Lieferbare Titel

Amsterdamer Publikationen
zur Sprache und Literatur
Herausgegeben von Norbert Otto Eke und Bodo Plachta

Woolley, Jonathan: The Ethical Project in Rolf Dieter Brinkmann’s Westwärts 1&2
(Amsterdamer Publikationen zur Sprache und Literatur, Band 159)
ISBN 3-89693-431-7 (04/2005)
186 Seiten, 22 x 15 cm, Kt., EUR 30,00

This study shows how Rolf Dieter Brinkmann’s later poetry can be seen as intensely ethical. First, Jonathan Woolley sets out a model of ethics adapted chiefly from Wayne C. Booth’s The Company We Keep: An Ethics of Fiction. Woolley’s discussion of this model introduces key terms such as ‘implied author’ and ‘open texts’, which provide the foundation for the following analysis. He then looks at the type of openness found in Brinkmann’s poems and takes issue with those critics who claim that these contain no interpretive guidance. He argues that both in the pop poems of the 1960s and Westwärts 1&2 (1975) we find an implied author that elicits a particular activity, rather than a specific interpretation, from his reader.
Woolley then focuses on Westwärts 1&2 and outlines why Brinkmann’s implied author views the activity elicited in this collection, spontaneity, as an ethical requirement within stagnant West German society. Woolley goes on to define this ethics of spontaneity more closely and insists that it must be viewed as a thinking ethics. He contrasts ‘the vulnerable rationality’ deployed by Brinkmann’s implied author with ‘the invulnerable rationality’ characteristic of the state.
Finally, Woolley considers the appropriateness of including Brinkmann under the rubric Neue Subjektivität and concludes that it is the ‘ethics of spontaneity’ that sets his poetry apart from that of his contemporaries.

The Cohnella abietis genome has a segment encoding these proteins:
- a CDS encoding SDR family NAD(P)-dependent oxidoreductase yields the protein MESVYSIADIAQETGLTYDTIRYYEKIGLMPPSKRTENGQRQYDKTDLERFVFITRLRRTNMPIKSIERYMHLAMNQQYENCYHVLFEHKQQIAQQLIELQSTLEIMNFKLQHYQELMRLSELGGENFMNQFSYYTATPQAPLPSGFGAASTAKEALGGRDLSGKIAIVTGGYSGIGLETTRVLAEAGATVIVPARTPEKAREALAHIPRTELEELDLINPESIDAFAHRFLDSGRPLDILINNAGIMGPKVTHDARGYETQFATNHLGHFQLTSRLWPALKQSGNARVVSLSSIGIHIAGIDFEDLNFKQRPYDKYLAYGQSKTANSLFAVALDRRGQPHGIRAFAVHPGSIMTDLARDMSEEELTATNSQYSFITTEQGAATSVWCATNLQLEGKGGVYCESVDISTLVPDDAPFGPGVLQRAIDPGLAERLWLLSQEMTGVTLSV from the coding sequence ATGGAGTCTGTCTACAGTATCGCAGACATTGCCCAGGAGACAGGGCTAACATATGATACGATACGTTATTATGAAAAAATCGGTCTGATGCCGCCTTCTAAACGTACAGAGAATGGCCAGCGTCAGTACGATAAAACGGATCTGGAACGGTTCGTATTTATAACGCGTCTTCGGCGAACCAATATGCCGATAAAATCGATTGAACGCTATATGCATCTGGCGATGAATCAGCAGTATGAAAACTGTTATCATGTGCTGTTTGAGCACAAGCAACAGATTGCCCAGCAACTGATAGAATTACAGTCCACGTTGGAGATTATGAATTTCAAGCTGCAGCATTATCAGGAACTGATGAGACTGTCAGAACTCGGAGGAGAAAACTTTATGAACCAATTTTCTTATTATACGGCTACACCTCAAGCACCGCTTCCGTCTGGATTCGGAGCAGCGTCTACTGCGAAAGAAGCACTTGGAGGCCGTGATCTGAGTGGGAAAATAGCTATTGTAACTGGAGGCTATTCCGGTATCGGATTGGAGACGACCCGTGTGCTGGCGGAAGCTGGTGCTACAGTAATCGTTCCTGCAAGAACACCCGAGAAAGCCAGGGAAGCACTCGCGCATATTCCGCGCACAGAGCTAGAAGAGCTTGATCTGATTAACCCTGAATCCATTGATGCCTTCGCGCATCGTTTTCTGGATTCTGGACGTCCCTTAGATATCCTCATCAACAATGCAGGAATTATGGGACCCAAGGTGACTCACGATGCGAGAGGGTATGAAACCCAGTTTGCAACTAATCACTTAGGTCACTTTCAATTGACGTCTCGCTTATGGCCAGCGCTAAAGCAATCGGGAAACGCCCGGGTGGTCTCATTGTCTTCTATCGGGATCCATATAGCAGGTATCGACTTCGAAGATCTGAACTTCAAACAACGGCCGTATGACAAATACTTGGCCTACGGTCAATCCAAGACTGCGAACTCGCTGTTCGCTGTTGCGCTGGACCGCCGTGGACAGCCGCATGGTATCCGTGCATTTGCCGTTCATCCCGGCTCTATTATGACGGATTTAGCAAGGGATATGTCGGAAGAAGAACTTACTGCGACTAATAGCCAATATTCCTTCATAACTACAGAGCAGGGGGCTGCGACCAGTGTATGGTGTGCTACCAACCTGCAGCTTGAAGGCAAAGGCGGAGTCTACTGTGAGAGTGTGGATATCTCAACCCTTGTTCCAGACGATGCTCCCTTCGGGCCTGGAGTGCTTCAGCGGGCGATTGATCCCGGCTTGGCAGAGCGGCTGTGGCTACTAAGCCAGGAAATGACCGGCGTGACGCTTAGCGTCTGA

Table of Contents
Aim of This Study
Brinkmann's Life and Works
State of Research
Chapter One: The Ethical Problem Presented by the Lack of an Implied Author in Open Texts
Wayne C. Booth's Understanding of Ethics
The Implied Author
The Implied Reader's Synchronous Ethics in Two Texts Featuring Killers
Open Texts versus Closed Texts
Chapter Two: The Apparent Lack of an Implied Author in Brinkmann's Works
The Reception of Brinkmann's Pop Poems and of Westwärts 1&2
Openness in Brinkmann's Pop Poems
Openness in Westwärts 1&2
Chapter Three: An Ethics of Spontaneity
The Apparent Incompatibility of Ethics and Spontaneity
The Problem of Spontaneity and the Inevitability of Craft
Ethics versus Morals
The Predominance of Moral Literature in Post-War West Germany
Ethics versus Morals in Brinkmann's Later Works
Spontaneity as the Narrator's Submissiveness
Spontaneity as the Narrator's Recklessness
Examples of Spontaneity in Open and Closed Texts
Spontaneity as Puzzling Simplicity
Chapter Four: The Necessity of Rationality
Concepts of Rationality
The Influence of Alfred Korzybski
Vulnerable versus Invulnerable Rationality
The State's Invulnerable Rationality
The View of Brinkmann's 'Subject' as Over-Rational or Irrational
Clearing the Mind of State Rationality
The Instrumentalisation of Emotions
'Politisches Gedicht 13. Nov 74, BRD': Example of a Poem that Replicates State Rationality
'Rolltreppen im August': Example of a Poem Featuring Vulnerable Rationality
Chapter Five: Brinkmann and Neue Subjektivität
Trends in Post-War West German Literature
Definitions of Neue Subjektivität
Controversy over Neue Subjektivität
Subjectivity Means More Than Saying 'Ich'
Penetrating the Ideological Content of the Everyday
Communication is Not an End in Itself
Beyond Radical Negative Subjectivity